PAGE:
Near Death Experience in Hunting Accident Inspires Book on Miracles

[Where, pray tell, is God's protection for ducks?]

Author’s Near-Death Experience in Hunting Accident Inspires Book on Miracles

By Tyler O’Neil , CP Reporter

September 17, 2013|6:28 pm

Don Jacobson, a Christian publisher who nearly died from a hunting accident in 1980, shares how his miraculous survival inspired him to encourage others to tell their miracle stories.

Don Jacobson almost died in a hunting accident, but God saved and transformed his life through a series of miracles, he says, inspiring him to publish other Christians’ tales about God’s amazing deeds.

“I ended up shooting myself in the stomach with a 12-gauge shotgun,” Jacobson, creator of the forthcoming project and book It’s A God Thing: When Miracles Happen to Everyday People, and author of God Makes Lemonade: True Stories that Sweeten & Inspire, told the Christian Post in a recent interview. He said his own miraculous survival led him to try to open other people’s eyes to the miracles God performs every day.

Jacobson’s story goes back to 1980, when as a 24-year-old, he was working in construction. One day he had his shotgun fixed, but the gunsmith accidentally drove a screw into the barrel. When the young hunter used the barrel to shove his dog away from some ducks, the weapon exploded.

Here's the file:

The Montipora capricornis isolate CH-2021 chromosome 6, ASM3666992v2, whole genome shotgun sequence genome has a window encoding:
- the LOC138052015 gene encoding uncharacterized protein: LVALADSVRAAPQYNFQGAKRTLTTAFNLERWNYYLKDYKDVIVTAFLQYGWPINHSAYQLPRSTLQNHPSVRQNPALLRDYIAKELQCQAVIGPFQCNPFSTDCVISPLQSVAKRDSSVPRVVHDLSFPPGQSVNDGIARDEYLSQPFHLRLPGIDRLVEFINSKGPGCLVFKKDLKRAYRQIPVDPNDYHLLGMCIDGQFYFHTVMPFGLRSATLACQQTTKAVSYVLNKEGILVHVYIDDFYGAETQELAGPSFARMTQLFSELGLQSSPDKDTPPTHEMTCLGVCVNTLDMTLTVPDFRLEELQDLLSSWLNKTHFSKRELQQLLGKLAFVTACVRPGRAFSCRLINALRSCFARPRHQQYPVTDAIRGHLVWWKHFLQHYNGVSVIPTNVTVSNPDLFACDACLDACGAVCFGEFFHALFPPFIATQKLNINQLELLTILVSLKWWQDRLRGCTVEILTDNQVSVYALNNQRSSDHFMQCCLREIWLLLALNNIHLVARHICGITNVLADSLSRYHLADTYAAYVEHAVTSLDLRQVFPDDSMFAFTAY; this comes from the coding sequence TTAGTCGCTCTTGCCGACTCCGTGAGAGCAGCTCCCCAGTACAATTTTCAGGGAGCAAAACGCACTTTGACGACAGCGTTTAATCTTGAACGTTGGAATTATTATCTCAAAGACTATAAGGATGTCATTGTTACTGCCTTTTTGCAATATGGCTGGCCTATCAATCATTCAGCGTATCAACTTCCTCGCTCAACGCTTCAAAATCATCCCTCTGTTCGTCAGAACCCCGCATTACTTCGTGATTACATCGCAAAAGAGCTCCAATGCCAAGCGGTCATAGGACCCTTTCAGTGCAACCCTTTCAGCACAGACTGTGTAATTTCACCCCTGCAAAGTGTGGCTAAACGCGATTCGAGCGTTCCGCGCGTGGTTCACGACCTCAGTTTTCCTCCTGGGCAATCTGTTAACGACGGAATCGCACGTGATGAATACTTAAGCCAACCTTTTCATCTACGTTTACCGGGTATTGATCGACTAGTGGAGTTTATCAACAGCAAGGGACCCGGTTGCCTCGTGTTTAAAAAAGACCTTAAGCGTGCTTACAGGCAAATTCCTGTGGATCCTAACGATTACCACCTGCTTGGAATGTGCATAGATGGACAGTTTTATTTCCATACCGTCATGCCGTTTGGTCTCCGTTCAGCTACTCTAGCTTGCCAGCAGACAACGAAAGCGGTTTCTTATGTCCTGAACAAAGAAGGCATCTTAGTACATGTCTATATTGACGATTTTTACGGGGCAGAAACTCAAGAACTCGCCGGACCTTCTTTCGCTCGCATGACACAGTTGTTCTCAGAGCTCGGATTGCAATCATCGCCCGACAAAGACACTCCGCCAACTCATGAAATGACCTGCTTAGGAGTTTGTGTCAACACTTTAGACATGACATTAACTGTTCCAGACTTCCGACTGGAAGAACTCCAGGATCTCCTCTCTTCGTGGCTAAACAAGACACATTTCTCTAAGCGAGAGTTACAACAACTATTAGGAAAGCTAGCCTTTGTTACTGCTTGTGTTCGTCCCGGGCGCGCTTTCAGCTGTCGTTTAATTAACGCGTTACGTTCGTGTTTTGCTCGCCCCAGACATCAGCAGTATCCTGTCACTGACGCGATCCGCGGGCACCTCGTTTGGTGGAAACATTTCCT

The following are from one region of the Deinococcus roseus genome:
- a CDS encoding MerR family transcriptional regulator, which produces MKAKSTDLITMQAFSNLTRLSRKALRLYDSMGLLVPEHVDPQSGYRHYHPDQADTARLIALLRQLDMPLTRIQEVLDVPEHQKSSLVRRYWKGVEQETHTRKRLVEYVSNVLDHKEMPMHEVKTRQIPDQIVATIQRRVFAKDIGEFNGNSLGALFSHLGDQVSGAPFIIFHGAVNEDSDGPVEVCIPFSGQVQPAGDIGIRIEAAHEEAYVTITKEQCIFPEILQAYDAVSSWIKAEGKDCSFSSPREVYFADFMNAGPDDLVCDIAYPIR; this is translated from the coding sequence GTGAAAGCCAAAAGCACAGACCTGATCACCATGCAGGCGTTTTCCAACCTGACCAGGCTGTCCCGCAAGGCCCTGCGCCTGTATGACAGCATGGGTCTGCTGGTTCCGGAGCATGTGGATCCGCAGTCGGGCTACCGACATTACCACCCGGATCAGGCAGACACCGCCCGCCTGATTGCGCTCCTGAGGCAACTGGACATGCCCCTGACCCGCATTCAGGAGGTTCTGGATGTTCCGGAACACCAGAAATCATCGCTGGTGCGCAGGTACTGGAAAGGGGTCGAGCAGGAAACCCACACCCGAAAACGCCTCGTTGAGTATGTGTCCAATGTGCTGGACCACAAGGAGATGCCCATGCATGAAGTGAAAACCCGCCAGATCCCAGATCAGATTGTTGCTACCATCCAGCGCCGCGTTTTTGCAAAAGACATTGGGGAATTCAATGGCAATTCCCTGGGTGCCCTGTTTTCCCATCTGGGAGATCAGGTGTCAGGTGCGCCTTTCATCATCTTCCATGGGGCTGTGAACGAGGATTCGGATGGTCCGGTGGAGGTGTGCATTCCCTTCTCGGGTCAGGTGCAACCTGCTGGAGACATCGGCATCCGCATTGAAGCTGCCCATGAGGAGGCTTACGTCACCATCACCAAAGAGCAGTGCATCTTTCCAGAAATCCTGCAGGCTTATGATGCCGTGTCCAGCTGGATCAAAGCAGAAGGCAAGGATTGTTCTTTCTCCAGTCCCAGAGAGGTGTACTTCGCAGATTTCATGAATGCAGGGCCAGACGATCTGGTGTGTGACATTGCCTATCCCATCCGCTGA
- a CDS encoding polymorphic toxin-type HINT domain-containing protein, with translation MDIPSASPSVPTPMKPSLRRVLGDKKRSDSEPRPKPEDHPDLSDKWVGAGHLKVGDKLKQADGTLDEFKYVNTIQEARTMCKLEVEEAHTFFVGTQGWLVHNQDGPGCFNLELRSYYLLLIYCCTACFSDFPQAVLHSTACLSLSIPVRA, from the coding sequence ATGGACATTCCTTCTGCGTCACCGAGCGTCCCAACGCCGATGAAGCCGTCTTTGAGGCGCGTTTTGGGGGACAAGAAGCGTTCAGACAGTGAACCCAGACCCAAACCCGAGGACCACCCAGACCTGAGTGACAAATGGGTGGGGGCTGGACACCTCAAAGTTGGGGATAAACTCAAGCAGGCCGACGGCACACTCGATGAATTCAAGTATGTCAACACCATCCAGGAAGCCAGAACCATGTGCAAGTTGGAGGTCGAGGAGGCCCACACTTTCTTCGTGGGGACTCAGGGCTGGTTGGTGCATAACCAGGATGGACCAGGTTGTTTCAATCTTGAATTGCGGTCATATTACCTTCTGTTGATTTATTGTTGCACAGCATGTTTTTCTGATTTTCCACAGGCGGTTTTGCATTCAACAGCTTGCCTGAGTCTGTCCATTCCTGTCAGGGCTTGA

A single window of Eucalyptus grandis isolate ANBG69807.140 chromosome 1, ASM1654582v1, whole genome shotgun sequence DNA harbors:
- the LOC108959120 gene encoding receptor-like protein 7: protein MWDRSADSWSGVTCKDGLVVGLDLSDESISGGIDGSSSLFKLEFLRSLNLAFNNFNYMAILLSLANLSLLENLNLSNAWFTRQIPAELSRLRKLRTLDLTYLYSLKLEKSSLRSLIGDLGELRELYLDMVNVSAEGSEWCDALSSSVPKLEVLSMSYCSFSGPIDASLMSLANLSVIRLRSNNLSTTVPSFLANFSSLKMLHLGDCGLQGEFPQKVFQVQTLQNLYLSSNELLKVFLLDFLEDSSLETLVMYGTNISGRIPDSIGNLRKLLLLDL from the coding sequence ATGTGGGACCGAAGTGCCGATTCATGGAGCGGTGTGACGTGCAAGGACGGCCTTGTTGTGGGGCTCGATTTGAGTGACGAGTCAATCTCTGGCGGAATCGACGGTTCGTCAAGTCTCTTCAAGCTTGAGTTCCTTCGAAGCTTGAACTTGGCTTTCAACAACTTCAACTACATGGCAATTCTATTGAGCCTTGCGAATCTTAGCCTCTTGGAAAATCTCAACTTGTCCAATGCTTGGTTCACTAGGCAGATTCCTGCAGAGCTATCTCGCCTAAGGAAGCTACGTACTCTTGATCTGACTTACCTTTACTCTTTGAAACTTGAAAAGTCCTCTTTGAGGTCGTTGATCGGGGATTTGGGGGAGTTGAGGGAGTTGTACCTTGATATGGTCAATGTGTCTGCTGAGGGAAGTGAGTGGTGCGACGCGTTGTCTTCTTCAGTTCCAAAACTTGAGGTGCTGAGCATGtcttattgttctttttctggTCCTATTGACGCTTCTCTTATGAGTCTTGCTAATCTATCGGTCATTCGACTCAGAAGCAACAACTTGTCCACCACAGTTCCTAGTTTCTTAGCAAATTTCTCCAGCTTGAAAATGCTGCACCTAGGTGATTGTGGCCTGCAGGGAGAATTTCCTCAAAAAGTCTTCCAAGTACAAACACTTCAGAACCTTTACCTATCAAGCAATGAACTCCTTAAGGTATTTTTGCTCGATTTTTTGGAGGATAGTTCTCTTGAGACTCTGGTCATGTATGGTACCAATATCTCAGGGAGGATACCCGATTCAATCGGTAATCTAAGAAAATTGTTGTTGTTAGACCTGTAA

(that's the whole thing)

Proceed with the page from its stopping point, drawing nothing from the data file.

Shell-shocked, Jacobson slowly realized that he’d shot himself. “I prayed a very intelligent and quick prayer – God, I’m going to need some help on this one,” he told CP.

“My gun was laying in half. I yelled, I hollered, I shot SOS shots. Nobody came, so I tried to walk, but my leg wouldn’t move.” When his leg stayed put, he realized he’d damaged it, and the “unbelievable pain” in his chest alerted him to his critical condition.

Twelve BBs entered his right side, with one on his left entering his heart and lodging itself in his lung. “If a BB had come out, I’d have bled to death,” Jacobson said. He credits God that none did.

Noticing his absence, his wife Brenda became anxious, but had no idea where he was. At 11:30 pm, his brother told her Jacobson had asked him to go hunting, and they rushed to find him in the woods.